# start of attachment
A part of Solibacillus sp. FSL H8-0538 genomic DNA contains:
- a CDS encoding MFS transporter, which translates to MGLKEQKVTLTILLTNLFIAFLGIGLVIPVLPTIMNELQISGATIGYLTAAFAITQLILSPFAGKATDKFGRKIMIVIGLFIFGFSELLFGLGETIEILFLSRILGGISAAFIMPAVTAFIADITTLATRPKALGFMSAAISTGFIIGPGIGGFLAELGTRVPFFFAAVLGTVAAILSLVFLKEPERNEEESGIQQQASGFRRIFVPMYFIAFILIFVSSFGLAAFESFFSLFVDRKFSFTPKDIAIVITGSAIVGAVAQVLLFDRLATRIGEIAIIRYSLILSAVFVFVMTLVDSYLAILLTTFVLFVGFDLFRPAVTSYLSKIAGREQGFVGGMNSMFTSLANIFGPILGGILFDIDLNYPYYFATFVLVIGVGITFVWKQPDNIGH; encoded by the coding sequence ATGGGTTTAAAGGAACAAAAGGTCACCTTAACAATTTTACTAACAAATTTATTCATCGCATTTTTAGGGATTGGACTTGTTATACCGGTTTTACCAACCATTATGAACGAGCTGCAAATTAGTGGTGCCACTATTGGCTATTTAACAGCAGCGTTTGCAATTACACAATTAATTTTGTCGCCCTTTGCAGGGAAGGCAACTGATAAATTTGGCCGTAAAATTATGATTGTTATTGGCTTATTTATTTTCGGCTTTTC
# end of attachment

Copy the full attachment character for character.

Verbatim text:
A part of Solibacillus sp. FSL H8-0538 genomic DNA contains:
- a CDS encoding MFS transporter, which translates to MGLKEQKVTLTILLTNLFIAFLGIGLVIPVLPTIMNELQISGATIGYLTAAFAITQLILSPFAGKATDKFGRKIMIVIGLFIFGFSELLFGLGETIEILFLSRILGGISAAFIMPAVTAFIADITTLATRPKALGFMSAAISTGFIIGPGIGGFLAELGTRVPFFFAAVLGTVAAILSLVFLKEPERNEEESGIQQQASGFRRIFVPMYFIAFILIFVSSFGLAAFESFFSLFVDRKFSFTPKDIAIVITGSAIVGAVAQVLLFDRLATRIGEIAIIRYSLILSAVFVFVMTLVDSYLAILLTTFVLFVGFDLFRPAVTSYLSKIAGREQGFVGGMNSMFTSLANIFGPILGGILFDIDLNYPYYFATFVLVIGVGITFVWKQPDNIGH; encoded by the coding sequence ATGGGTTTAAAGGAACAAAAGGTCACCTTAACAATTTTACTAACAAATTTATTCATCGCATTTTTAGGGATTGGACTTGTTATACCGGTTTTACCAACCATTATGAACGAGCTGCAAATTAGTGGTGCCACTATTGGCTATTTAACAGCAGCGTTTGCAATTACACAATTAATTTTGTCGCCCTTTGCAGGGAAGGCAACTGATAAATTTGGCCGTAAAATTATGATTGTTATTGGCTTATTTATTTTCGGCTTTTC